Marine Policies cover goods in transit – from the time the goods leave the warehouse or place of storage, continues during the ordinary course of transit and terminates upon delivery to consignee (there are further restrictions and coverage of course is subject to the sale contract enunciating the insurable interest) ......... in some ports loading onto Overseas vessel (and unloading from the vessel) is done mid-stream by lighters and here due to rough conditions, packages / bags could fall into sea. Even in advanced Ports, packages falling into sea whilst loaded in slings is not totally uncommon – one will be surprised to read that every year hundreds of containers fall into sea – and are lost – mostly are not retrieved.   ICC (B) would offer protection when cargo is thus lost (the package in its entirety) ..... here is something unusual of a truck itself falling into sea .. at Chennai ... as reported in Times of India.

In an unusual incident, a tipper lorry backing up to get into a queue of vehicles waiting to take on coal from a ship at Chennai Port fell into the sea just after midnight. The accident occurred at the Jawahar Dock point around 12.15am. The tipper lorry driver, Arul Raj, is thought to have fallen asleep at the wheel. Arul Raj, a 27-year-old contract worker, who also fell into the sea with the vehicle, however, managed to escape by opening the window of his cabin and swimming out. The other lorry drivers and cleaners then helped him climb to safety. The lorry was later pulled out with the help of a crane.  Witnesses later told police that Arul Raj had parked the lorry near the northern side of Jawahar Dock where a coal-laden ship was stationed.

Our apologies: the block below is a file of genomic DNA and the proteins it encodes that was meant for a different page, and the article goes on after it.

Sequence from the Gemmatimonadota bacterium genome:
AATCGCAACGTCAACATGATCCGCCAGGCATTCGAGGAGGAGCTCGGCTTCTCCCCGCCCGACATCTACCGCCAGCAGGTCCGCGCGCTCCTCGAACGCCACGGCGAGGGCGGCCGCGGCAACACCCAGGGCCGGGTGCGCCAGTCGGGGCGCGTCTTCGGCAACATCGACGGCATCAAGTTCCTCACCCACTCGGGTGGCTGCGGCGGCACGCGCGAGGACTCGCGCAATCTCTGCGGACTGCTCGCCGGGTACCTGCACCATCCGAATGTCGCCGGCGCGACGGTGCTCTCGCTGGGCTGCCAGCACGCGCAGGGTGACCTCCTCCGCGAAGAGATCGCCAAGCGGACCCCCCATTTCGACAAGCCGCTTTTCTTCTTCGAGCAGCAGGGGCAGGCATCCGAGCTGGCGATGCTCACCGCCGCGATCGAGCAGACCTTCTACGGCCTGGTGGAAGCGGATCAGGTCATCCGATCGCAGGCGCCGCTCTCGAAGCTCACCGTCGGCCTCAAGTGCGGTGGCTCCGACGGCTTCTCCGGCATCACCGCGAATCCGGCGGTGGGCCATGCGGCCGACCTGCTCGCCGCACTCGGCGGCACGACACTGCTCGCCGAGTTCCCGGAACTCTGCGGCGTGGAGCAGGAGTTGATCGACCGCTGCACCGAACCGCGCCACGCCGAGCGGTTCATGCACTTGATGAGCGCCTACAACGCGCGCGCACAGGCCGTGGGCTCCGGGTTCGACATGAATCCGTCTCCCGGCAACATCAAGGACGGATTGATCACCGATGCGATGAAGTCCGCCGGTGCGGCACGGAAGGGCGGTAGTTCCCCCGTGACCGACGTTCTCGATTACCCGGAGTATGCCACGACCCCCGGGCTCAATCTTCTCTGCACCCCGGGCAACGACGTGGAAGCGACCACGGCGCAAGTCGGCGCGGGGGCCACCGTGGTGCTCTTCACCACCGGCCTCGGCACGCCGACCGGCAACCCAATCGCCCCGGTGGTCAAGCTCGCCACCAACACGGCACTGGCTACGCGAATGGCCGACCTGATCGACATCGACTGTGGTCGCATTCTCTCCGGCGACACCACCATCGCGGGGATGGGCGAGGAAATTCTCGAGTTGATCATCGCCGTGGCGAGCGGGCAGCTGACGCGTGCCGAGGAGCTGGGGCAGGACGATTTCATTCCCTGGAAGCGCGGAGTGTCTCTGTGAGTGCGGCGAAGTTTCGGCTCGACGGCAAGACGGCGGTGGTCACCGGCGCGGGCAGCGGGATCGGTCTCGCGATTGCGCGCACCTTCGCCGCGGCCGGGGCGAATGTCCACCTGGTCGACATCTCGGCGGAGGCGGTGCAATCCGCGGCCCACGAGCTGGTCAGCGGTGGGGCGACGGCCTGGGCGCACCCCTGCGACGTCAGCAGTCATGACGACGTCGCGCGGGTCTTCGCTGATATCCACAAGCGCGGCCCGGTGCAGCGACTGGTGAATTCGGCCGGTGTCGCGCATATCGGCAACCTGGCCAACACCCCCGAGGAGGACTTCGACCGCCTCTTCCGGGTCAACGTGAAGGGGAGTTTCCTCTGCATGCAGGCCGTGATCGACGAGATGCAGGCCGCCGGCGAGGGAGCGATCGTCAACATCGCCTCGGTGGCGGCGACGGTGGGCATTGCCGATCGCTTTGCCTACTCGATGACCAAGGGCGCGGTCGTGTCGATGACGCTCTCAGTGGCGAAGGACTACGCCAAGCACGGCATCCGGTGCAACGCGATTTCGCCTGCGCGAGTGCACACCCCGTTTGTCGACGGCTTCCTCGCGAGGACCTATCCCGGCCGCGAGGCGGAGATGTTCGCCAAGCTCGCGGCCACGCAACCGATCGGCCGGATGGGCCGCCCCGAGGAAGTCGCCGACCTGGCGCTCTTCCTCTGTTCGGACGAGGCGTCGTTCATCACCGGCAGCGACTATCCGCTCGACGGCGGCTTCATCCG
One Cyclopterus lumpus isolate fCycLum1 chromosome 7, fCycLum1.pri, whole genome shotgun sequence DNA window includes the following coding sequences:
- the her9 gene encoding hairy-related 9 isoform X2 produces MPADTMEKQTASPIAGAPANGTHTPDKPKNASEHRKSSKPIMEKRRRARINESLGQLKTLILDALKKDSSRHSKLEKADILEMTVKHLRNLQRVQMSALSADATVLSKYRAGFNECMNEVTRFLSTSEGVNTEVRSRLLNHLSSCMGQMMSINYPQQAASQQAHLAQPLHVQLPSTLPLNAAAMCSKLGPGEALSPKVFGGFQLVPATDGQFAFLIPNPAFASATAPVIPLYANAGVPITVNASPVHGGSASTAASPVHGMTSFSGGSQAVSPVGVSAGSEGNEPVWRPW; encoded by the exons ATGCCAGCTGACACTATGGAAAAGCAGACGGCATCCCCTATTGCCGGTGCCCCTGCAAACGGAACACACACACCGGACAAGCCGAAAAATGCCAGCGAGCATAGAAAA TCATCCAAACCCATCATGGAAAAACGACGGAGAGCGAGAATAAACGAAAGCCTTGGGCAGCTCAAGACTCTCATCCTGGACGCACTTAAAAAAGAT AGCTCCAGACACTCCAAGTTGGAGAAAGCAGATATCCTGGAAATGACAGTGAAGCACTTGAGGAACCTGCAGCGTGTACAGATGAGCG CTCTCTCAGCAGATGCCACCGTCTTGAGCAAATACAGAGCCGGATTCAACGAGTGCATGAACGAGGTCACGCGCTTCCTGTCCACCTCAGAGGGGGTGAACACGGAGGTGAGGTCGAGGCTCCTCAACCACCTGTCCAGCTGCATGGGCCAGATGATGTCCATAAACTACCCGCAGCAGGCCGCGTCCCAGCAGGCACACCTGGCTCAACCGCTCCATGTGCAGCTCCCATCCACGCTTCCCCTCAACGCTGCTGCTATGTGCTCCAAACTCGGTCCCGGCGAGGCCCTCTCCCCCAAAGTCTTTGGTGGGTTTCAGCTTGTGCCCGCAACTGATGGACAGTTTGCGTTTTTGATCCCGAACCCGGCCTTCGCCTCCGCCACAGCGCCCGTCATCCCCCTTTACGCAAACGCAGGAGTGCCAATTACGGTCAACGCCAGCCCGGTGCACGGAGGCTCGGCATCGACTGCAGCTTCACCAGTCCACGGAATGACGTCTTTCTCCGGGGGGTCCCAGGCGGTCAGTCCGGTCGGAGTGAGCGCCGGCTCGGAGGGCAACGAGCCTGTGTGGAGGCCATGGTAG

As a number of vehicles were waiting in a line to load the coal, Arul Raj tried to enter the queue by reversing the vehicle. Seeing him go close to the water, some of those in the line tried to warn him but Arul Raj apparently ignored their caution and continued reversing and fell in.  Soon, a lot of truck drivers and cleaners gathered at the spot where he fell in. By then, the driver had broken the window of his cabin and jumped out into the water. After he was pulled out, an ambulance of the 108 service was called. Arul Raj, who suffered injuries to the hands, was sent to the Rajiv Gandhi Government General Hospital from where he is expected to be discharged a day later. Arul Raj, a driver for a transport agency in Chennai, was assigned to take on the load of coal at the port and deliver it at a private company near Coimbatore. As no complaint was lodged, the Harbour police said they didn't register any case.  After the lorry was lifted out, the transport agency which owns it was informed.

A month earlier another driver at Malaysia was not so lucky.  In an accident at the Lekir Bulk Terminal in Lumut Port, the car plunged into the sea, the driver who was trapped inside was killed.  The car was later fished out of sea and authorities are quoted as stating that they had to rely on sonar devices to detect the vehicle as it was dark.  Once detected, scuba divers were pressed into service and the slightly crushed car was lifted up using a crane of the jetty.  (news and photo credit :

With regards – S. Sampathkumar.

21st July 2014.